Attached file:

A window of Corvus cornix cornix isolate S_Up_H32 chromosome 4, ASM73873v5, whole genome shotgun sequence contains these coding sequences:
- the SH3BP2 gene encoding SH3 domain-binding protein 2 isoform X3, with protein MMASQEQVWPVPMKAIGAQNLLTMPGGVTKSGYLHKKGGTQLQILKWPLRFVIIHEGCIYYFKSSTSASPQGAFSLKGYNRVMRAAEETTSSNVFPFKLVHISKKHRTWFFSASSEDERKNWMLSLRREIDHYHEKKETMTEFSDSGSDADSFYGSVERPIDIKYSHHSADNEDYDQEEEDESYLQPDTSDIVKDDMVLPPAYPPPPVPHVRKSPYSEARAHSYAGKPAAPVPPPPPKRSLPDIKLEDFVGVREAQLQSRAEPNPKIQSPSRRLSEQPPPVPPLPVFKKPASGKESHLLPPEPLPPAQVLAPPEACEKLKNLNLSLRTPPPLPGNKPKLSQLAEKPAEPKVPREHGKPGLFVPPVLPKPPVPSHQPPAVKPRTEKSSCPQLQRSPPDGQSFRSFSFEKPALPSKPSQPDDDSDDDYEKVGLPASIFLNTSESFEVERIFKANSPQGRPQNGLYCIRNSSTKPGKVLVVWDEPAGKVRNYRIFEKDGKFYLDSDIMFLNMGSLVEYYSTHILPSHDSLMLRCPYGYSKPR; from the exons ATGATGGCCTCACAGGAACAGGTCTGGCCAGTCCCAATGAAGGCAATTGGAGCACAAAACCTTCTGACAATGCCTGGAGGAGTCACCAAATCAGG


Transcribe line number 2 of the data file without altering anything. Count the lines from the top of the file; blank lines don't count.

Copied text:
- the SH3BP2 gene encoding SH3 domain-binding protein 2 isoform X3, with protein MMASQEQVWPVPMKAIGAQNLLTMPGGVTKSGYLHKKGGTQLQILKWPLRFVIIHEGCIYYFKSSTSASPQGAFSLKGYNRVMRAAEETTSSNVFPFKLVHISKKHRTWFFSASSEDERKNWMLSLRREIDHYHEKKETMTEFSDSGSDADSFYGSVERPIDIKYSHHSADNEDYDQEEEDESYLQPDTSDIVKDDMVLPPAYPPPPVPHVRKSPYSEARAHSYAGKPAAPVPPPPPKRSLPDIKLEDFVGVREAQLQSRAEPNPKIQSPSRRLSEQPPPVPPLPVFKKPASGKESHLLPPEPLPPAQVLAPPEACEKLKNLNLSLRTPPPLPGNKPKLSQLAEKPAEPKVPREHGKPGLFVPPVLPKPPVPSHQPPAVKPRTEKSSCPQLQRSPPDGQSFRSFSFEKPALPSKPSQPDDDSDDDYEKVGLPASIFLNTSESFEVERIFKANSPQGRPQNGLYCIRNSSTKPGKVLVVWDEPAGKVRNYRIFEKDGKFYLDSDIMFLNMGSLVEYYSTHILPSHDSLMLRCPYGYSKPR; from the exons ATGATGGCCTCACAGGAACAGGTCTGGCCAGTCCCAATGAAGGCAATTGGAGCACAAAACCTTCTGACAATGCCTGGAGGAGTCACCAAATCAGG